Kenya to miss sugar firms’ sale deadline


A tractor loaded with sugar cane arrives at the Chemelil Sugar weighbridge. PHOTO | FILE

Kenya risks missing the February deadline set by the Common Market for Eastern and Central Africa (Comesa) for sale of five public sugar firms following an announcement that the process will take another year.

Acting Agriculture secretary Adan Mohamed said the sale process will take 12 months, adding that Kenya will decide next year whether to seek another extension to limits on sugar imports from the regional trade bloc.

Kenya was in February granted a one-year extension to restrict imports from Comesa to enable the country to complete reforms that will make its sugar industry competitive.

The country was expected to privatise the five sugar millers to reduce inefficiency before the end of the Comesa trade safeguards.

“We expect that the process of selling these State-owned companies will take 12 months and we are doing our best to achieve this within the set timelines,” said Mr Mohamed. “On whether we will seek for another extension on safeguards, I think we will cross the bridge when we get there.”

Kenya requested for a fourth extension this year arguing that the local sugar sector was not ready for competition.

The tariffs were scheduled to fall to zero in March, but Kenya sought an extension to give it more time to improve infrastructure and carry out other reforms.

Mr Mohamed said the government will in two weeks ask investors to show interest in buying majority stakes in the loss-making sugar firms.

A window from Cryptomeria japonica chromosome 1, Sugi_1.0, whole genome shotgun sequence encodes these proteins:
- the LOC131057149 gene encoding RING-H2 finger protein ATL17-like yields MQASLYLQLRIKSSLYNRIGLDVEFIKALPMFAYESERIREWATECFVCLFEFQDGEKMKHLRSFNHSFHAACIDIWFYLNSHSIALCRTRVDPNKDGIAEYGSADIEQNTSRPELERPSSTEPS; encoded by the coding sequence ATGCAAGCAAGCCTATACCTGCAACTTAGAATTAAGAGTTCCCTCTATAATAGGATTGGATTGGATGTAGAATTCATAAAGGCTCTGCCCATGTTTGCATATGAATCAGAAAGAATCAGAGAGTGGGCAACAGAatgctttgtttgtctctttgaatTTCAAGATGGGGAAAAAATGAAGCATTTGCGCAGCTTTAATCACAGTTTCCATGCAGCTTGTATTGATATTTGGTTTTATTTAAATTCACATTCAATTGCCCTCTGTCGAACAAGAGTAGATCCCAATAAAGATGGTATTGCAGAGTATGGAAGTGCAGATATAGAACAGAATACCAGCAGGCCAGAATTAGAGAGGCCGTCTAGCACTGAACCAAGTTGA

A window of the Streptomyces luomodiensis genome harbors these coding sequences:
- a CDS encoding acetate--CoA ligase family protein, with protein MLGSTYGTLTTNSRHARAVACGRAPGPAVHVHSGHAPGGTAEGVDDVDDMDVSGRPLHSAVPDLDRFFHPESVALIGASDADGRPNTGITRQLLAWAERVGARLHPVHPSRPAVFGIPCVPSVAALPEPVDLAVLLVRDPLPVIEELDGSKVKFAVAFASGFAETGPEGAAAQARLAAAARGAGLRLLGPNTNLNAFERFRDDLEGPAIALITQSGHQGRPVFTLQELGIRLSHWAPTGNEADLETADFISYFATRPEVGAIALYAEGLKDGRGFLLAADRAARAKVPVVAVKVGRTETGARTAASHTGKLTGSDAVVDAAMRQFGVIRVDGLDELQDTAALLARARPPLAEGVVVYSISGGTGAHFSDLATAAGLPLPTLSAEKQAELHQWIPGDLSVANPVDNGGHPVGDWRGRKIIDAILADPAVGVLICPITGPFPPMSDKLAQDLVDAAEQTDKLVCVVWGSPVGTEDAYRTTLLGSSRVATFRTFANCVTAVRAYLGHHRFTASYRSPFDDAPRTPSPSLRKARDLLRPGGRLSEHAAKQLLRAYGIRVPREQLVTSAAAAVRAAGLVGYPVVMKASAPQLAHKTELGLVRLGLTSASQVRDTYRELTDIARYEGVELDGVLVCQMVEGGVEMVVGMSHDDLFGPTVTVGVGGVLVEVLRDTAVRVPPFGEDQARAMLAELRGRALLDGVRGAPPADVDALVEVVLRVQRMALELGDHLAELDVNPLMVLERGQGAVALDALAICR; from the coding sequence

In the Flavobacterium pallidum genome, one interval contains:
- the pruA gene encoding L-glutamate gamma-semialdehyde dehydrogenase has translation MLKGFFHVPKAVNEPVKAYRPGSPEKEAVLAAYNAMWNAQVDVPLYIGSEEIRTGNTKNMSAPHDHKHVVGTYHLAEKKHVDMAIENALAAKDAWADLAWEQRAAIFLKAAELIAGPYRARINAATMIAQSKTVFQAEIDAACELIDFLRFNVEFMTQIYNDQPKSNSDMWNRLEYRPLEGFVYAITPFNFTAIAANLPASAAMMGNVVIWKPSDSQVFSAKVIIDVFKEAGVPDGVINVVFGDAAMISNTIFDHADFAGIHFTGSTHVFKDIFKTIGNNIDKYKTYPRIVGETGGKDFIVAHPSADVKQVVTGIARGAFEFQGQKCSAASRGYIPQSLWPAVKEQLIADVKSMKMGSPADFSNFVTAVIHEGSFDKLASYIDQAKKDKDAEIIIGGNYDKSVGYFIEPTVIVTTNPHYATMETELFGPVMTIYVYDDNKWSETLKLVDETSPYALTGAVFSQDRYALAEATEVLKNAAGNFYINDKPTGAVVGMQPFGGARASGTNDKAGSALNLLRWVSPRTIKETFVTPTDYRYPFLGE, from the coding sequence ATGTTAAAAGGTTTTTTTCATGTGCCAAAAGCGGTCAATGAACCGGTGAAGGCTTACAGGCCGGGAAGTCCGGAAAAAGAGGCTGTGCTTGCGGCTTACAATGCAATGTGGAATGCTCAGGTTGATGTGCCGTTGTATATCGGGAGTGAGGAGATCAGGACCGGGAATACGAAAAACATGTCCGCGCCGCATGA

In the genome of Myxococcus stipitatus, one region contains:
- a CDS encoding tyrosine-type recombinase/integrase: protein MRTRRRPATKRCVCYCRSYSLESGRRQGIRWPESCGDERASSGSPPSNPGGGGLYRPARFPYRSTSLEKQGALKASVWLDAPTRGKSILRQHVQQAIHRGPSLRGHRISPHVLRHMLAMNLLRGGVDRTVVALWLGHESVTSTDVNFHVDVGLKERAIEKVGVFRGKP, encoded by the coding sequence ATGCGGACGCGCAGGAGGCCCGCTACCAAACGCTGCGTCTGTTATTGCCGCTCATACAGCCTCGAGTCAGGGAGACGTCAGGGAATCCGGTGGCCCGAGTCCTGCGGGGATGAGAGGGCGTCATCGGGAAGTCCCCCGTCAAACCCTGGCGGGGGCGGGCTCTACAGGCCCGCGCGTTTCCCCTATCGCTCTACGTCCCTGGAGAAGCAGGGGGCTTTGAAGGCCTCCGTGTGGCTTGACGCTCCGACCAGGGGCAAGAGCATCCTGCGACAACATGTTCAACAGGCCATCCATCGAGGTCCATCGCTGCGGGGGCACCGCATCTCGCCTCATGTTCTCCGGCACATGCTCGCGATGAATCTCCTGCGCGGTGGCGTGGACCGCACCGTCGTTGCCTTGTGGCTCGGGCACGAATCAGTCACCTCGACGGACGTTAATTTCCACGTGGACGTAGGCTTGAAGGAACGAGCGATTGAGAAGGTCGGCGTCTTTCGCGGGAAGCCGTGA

The government will sell a 51 per cent stake in Sony, Chemelil, Nzoia, Muhoroni and Miwani milling companies to strategic investors and reserve another 24 per cent for farmers and employees.

READ: MPs approve sale of 51pc stake in millers

The government will then sell the remaining 25 per cent stake in the five firms in an initial public offering once the factories are profitable. Muhoroni and Miwani are under receivership.

The companies are in urgent need of modernisation to survive competition from new sugar producers and the impending end to limits on sugar imports from the Comesa.

Strategic investors

“In this respect, as the safeguards will now be lapsing on February 28, 2016, I am requesting each one of you with a role to play in the privatisation process to do so expeditiously,” said Mr Mohamed at a stakeholders briefing on the sale of the millers.

Critics have blamed the high cost of production for the woes facing Kenya’s sugar industry.

Poorly funded government factories have aging machines that are prone to breaking down.

New shares will be offered to the strategic investors and ensure that the sale proceeds are injected in the firms and not in government coffers, Treasury secretary  Henry Rotich said. He added that the government will write off debts in excess of Sh33 billion owned by the firms.